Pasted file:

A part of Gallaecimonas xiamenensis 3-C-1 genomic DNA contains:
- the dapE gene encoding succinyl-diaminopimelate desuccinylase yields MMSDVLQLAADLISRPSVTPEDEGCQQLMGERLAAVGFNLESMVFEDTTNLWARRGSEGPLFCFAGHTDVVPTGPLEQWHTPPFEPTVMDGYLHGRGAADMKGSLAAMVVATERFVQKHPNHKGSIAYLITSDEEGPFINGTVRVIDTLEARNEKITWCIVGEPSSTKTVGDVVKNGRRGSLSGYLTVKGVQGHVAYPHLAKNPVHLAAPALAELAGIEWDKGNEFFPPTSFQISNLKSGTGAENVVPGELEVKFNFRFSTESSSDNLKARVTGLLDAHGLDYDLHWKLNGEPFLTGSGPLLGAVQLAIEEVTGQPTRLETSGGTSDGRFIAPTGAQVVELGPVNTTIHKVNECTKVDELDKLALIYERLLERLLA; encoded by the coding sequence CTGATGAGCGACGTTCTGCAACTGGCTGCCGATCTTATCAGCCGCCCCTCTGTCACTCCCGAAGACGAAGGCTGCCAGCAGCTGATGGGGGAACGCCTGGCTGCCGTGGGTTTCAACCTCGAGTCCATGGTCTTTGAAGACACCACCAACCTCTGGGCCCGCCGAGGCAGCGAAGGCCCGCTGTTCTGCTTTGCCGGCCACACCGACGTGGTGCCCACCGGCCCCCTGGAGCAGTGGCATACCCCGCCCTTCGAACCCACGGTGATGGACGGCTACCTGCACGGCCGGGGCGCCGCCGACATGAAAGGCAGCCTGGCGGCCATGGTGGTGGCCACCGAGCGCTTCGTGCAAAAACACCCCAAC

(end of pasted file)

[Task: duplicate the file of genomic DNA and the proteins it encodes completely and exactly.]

A part of Gallaecimonas xiamenensis 3-C-1 genomic DNA contains:
- the dapE gene encoding succinyl-diaminopimelate desuccinylase yields MMSDVLQLAADLISRPSVTPEDEGCQQLMGERLAAVGFNLESMVFEDTTNLWARRGSEGPLFCFAGHTDVVPTGPLEQWHTPPFEPTVMDGYLHGRGAADMKGSLAAMVVATERFVQKHPNHKGSIAYLITSDEEGPFINGTVRVIDTLEARNEKITWCIVGEPSSTKTVGDVVKNGRRGSLSGYLTVKGVQGHVAYPHLAKNPVHLAAPALAELAGIEWDKGNEFFPPTSFQISNLKSGTGAENVVPGELEVKFNFRFSTESSSDNLKARVTGLLDAHGLDYDLHWKLNGEPFLTGSGPLLGAVQLAIEEVTGQPTRLETSGGTSDGRFIAPTGAQVVELGPVNTTIHKVNECTKVDELDKLALIYERLLERLLA; encoded by the coding sequence CTGATGAGCGACGTTCTGCAACTGGCTGCCGATCTTATCAGCCGCCCCTCTGTCACTCCCGAAGACGAAGGCTGCCAGCAGCTGATGGGGGAACGCCTGGCTGCCGTGGGTTTCAACCTCGAGTCCATGGTCTTTGAAGACACCACCAACCTCTGGGCCCGCCGAGGCAGCGAAGGCCCGCTGTTCTGCTTTGCCGGCCACACCGACGTGGTGCCCACCGGCCCCCTGGAGCAGTGGCATACCCCGCCCTTCGAACCCACGGTGATGGACGGCTACCTGCACGGCCGGGGCGCCGCCGACATGAAAGGCAGCCTGGCGGCCATGGTGGTGGCCACCGAGCGCTTCGTGCAAAAACACCCCAAC